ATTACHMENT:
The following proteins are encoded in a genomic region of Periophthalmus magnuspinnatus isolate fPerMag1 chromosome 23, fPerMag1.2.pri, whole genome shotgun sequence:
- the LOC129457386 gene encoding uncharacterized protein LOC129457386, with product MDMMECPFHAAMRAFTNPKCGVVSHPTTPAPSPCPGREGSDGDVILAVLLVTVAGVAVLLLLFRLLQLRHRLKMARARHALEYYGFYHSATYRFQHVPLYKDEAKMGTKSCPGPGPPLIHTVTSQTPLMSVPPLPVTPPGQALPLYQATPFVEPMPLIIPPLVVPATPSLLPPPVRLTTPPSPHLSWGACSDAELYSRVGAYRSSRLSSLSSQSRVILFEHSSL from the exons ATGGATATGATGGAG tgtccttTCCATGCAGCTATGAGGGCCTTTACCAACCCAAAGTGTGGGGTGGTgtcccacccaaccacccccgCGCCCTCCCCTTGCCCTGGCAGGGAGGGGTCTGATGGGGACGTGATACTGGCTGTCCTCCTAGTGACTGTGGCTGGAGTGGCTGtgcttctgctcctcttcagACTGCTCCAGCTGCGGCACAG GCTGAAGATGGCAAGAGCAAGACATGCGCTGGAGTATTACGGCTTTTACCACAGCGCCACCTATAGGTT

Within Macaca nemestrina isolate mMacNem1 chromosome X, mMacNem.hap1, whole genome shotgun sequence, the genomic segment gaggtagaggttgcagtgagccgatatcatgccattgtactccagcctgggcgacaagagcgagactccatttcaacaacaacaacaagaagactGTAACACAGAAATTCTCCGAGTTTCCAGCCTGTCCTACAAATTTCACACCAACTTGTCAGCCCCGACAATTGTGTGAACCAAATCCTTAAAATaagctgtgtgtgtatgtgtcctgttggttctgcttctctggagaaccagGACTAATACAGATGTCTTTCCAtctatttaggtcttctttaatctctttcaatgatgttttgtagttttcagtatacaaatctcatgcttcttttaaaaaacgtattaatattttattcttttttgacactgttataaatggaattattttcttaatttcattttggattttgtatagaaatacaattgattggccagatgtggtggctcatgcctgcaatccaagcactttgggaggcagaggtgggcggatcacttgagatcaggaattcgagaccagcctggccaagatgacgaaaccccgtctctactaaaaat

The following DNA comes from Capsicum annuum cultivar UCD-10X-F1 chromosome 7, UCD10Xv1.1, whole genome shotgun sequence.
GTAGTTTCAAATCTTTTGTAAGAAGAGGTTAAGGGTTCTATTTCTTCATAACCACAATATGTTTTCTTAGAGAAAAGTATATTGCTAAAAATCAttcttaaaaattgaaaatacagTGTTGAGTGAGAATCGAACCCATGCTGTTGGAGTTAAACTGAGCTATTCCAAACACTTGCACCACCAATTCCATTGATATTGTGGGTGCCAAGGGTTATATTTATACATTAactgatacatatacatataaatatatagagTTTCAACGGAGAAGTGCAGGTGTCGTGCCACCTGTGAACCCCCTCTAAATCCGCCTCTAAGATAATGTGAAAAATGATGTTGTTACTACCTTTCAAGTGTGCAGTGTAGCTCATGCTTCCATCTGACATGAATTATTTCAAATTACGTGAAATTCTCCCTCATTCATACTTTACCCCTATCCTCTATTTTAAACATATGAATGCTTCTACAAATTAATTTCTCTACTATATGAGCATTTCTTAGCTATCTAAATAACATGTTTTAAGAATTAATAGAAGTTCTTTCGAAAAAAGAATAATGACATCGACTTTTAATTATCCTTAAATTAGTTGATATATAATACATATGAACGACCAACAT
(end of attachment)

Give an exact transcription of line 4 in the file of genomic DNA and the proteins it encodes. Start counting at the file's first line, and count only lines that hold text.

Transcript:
The following DNA comes from Capsicum annuum cultivar UCD-10X-F1 chromosome 7, UCD10Xv1.1, whole genome shotgun sequence.